"Chicano writers from El Paso are the most progressive, open-minded, far-reaching, and inclusive writers of them all."

Octavio Romano

Sunday, October 18, 2009

New book: Literary El Paso

This new anthology features many of El Paso's Chicano writers. Not only looking at creative writers, journalists such as Ruben Salazar and Ramon Renteria are included.


Book description:

The latest addition to the successful literary citieis series by Texas Christian University Press, Literary El Paso brings attention to the often overlooked extraordinary literary heritage of this city in far West Texas. El Paso is the largest metropolitan area along the U.S.–Mexico border and is geographically isolated from the rest of Texas. It is in this splendid isolation surrounded by mountains in the midst of the beautiful Chihuahuan Desert that many award-winning writers found their literary voices. Literary El Paso features bilingual selections to reflect the bi-cultural environment of the region and the state.

Daudistel uses her years of publishing experience in El Paso to gather the works of past, present, and emerging writers of the Borderlands. Historical essays, fiction, journalism, and poetry portray the colorful history and vibrant present of this city on the border through the works of sixty-three writers.

Once a backdrop to the Mexican Revolution, El Paso was also home to infamous outlaws. Historians C. L. Sonnichsen and Leon Metz write on the gunmen and lawmen of El Paso including John Wesley Hardin, Dallas Stoudenmire and Bass Outlaw. There are feature stories from award-winning journalists Ruben Salazar early in his newspaper career, Ramón Rentería with the last interview of poet Ricardo Sánchez, and Bryan Woolley on the 1966 University of Texas–El Paso Miners and lively South El Paso Street.

Many groundbreaking Chicano writers began their work in El Paso, such as José Antonio Burciaga, Abelardo Delgado, Estela Portillo Trambley, and Arturo Islas. The works of Tom Lea, Amado Muro,Dagoberto Gilb, Rick DeMarinis, Pat LittleDog, the inimitable word sketches of Elroy Bode, and the poetry of Benjamin Alire Sáenz, Pat Mora, and Bernice Love Wiggins, one of the first African American female poets published in Texas, explore the experience of life in El Paso.

In addition, previously unpublished works from John Rechy, Ray Gonzalez and Robert Seltzer are included. For the first time in the series, Literary El Paso features bilingual selections to reflect the bi-cultural environment of the region and the state.

Saturday, October 17, 2009

Drug War Zone: Frontline Dispatches from the Streets of El Paso and Juárez

My advisor when I was at UTEP has just released another book Drug War Zone: Frontline Dispatches from the Streets of El Paso and Juárez.

Here's the description:

Thousands of people die in drug-related violence every year in Mexico. Ciudad Juárez, Chihuahua, adjacent to El Paso, Texas, has become the most violent city in the Mexican drug war. Much of the cocaine, marijuana, and methamphetamine consumed in the United States is imported across the Mexican border, making El Paso/Juárez one of the major drug-trafficking venues in the world.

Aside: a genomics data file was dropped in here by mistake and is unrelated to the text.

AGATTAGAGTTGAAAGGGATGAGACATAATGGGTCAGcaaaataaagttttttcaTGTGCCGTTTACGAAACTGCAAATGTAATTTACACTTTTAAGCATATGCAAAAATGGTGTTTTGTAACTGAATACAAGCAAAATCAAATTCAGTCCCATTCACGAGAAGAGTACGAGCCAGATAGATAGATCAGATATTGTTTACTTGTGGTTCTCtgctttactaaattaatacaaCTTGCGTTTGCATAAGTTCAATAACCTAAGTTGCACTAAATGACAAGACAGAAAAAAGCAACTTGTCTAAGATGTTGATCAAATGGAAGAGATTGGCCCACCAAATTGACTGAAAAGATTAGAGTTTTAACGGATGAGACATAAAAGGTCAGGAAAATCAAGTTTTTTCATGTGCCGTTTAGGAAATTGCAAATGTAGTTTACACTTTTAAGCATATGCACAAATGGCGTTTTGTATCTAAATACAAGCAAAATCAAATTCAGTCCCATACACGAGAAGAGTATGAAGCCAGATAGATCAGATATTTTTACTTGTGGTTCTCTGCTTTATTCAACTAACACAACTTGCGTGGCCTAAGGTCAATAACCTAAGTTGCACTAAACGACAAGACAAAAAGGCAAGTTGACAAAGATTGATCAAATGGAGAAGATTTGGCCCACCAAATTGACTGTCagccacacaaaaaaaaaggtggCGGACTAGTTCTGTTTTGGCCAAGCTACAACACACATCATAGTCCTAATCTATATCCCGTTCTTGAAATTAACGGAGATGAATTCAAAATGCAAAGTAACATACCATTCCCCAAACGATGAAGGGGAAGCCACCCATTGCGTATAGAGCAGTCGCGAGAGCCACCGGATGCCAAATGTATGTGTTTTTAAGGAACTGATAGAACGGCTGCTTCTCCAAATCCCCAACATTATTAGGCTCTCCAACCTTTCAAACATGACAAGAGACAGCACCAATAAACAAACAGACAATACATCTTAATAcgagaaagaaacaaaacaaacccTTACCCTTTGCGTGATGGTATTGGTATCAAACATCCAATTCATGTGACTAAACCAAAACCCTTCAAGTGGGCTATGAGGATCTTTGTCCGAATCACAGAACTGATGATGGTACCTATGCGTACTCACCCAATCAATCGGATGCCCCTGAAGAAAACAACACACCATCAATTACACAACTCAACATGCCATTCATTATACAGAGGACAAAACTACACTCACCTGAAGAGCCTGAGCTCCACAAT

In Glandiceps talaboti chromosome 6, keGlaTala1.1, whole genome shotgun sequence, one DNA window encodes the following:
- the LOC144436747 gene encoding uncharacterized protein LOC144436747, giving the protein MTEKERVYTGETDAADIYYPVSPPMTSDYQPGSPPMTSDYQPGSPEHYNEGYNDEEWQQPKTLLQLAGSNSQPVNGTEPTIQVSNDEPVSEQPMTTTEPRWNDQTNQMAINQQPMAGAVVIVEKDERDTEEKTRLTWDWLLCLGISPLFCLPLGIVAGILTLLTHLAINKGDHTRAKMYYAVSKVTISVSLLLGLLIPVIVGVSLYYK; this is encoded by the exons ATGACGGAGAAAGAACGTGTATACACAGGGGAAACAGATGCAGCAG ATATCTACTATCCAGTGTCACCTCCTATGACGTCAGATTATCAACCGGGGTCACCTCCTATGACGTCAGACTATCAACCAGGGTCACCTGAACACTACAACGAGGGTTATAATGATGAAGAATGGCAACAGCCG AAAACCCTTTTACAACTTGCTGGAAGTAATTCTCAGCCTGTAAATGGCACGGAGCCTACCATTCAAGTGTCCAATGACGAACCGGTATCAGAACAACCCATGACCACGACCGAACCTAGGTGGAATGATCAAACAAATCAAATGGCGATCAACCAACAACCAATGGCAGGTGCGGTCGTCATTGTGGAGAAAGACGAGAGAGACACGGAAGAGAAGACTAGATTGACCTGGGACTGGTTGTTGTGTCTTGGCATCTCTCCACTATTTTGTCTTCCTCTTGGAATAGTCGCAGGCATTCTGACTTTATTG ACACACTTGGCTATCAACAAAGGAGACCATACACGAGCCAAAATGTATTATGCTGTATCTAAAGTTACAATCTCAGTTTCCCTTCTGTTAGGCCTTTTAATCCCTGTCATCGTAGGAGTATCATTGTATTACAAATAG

In this anthropological study of drug trafficking and anti-drug law enforcement efforts on the U.S.-Mexico border, Howard Campbell uses an ethnographic perspective to chronicle the recent Mexican drug war, focusing especially on people and events in the El Paso/Juárez area. It is the first social science study of the violent drug war that is tearing Mexico apart.

Based on deep access to the drug-smuggling world, this study presents the drug war through the eyes and lives of direct participants. Half of the book consists of oral histories from drug traffickers, and the other half from law enforcement officials. There is much journalistic coverage of the drug war, but very seldom are the lived experiences of traffickers and "narcs" presented in such vivid detail. In addition to providing an up-close, personal view of the drug-trafficking world, Campbell explains and analyzes the functioning of drug cartels, the corruption that facilitates drug trafficking, the strategies of smugglers and anti-narcotics officials, and the perilous culture of drug trafficking that Campbell refers to as the "Drug War Zone."



http://www.utexas.edu/utpress/books/camdru.html

Tuesday, October 06, 2009

Por qué no somos un ‘nosotros’

Por qué no somos un ‘nosotros’

Sergio Troncoso

http://www.diario.com.mx/nota.php?notaid=8790c79a4c7ecd66855a10dd4635ca28

Cabin for Rent in Ruidoso New Mexico - Perfect for Family Vacations or Writer Seclusion

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Estimated Driving Time:
El Paso: 2 1/2, TX
Las Cruces, NM: 2 hrs from
Albuquerque: 3 hrs
Lubbock, TX 4 hr 20 min
Odessa, TX: 4 1/2 hrs

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